Amanpour asked if Livni was optimistic about the process.

“I cannot say that I’m optimistic or pessimistic. I’m praying that it will work. I think that this is an historical moment, and we shouldn’t miss it.”

Israel needs to face up to the growing BDS campaign – boycott, divest, and sanction – against Israel and its products.

“Me as an Israeli leader – I cannot turn a blind eye and to say it’s not there,” she said. “We need to face it, and I believe that making an agreement with the Palestinians is part of the answer that we can give to this trend in the international community.”

But peace negotiations, she said, are not a zero-sum game “in which without framework Israel loses and the Palestinians win. It’s lose-lose situation for both of us.”

The American and Israel presidents also discussed Iran, and ongoing negotiations over that country’s nuclear program.

When world powers and Iran reached an interim deal last November – talks about talks, not unlike the potential Palestinian agreement – Netanyahu derided the development as a “historic mistake.”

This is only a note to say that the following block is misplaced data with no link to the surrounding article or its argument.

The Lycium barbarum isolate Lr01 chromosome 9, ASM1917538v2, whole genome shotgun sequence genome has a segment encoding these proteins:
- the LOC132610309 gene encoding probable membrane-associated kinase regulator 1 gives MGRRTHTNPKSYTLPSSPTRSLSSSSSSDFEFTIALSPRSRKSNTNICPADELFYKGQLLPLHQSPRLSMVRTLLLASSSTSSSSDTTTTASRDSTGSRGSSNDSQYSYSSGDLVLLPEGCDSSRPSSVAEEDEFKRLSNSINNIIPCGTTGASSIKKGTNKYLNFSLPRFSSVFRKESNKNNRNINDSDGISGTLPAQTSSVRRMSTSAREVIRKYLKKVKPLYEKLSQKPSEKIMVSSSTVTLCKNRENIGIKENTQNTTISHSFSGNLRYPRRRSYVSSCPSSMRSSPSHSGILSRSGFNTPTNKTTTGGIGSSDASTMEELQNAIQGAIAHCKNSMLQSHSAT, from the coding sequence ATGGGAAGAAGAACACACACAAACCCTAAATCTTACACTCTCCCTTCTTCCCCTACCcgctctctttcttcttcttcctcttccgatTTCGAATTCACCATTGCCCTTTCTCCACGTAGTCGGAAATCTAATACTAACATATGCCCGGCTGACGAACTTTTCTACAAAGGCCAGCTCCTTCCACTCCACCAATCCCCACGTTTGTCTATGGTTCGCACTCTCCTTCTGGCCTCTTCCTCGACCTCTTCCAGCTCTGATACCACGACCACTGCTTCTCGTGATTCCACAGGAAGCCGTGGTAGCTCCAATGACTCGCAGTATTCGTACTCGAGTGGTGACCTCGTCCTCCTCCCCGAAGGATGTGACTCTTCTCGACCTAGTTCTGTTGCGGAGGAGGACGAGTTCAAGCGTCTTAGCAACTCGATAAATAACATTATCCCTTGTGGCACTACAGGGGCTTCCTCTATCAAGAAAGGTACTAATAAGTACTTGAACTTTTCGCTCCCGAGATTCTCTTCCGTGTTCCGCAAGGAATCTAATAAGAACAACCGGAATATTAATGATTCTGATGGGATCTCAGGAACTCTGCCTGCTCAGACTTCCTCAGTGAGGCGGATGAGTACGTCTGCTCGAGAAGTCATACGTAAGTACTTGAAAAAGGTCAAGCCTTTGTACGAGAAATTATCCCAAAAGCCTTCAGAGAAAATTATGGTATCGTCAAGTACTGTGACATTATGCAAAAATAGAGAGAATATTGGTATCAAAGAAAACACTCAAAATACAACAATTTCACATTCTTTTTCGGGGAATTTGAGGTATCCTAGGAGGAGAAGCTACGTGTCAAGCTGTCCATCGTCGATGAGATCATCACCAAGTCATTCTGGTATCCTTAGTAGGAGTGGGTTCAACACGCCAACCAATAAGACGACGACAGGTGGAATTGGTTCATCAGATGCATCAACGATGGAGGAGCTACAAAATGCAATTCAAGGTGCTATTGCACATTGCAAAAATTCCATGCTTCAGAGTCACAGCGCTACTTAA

That deal, in large part a confidence-building measure, had Iran freeze parts of its nuclear program in exchange for the temporary and reversible lifting of some of the vast sanctions the West has imposed on Iran.

Livni explains concern over Iran talks

In the Oval Office on Monday, Obama reiterated his “absolute commitment” to preventing Iran from having a nuclear weapon.

“Iran is a risk not only to Israel, but to the entire world,” Livni said.

“We are not against negotiations with Iran, but we have some concerns whether lifting some of the sanctions and giving legitimacy to Iran … can create a situation in which we cannot turn the wheel back in order to push them not to have a nuclear weapon. So these are the concerns.”

“So we are sharing the same goal with some differences about the best way to achieve it.”

Filed under:  Christiane Amanpour • Iran • Israel • Latest Episode • Palestinian territories
soundoff (20 Responses)
  1. alvin

    March 4, 2014 at 7:59 pm | Reply
  2. alvin

    March 4, 2014 at 8:00 pm | Reply
  3. Cecil Renfield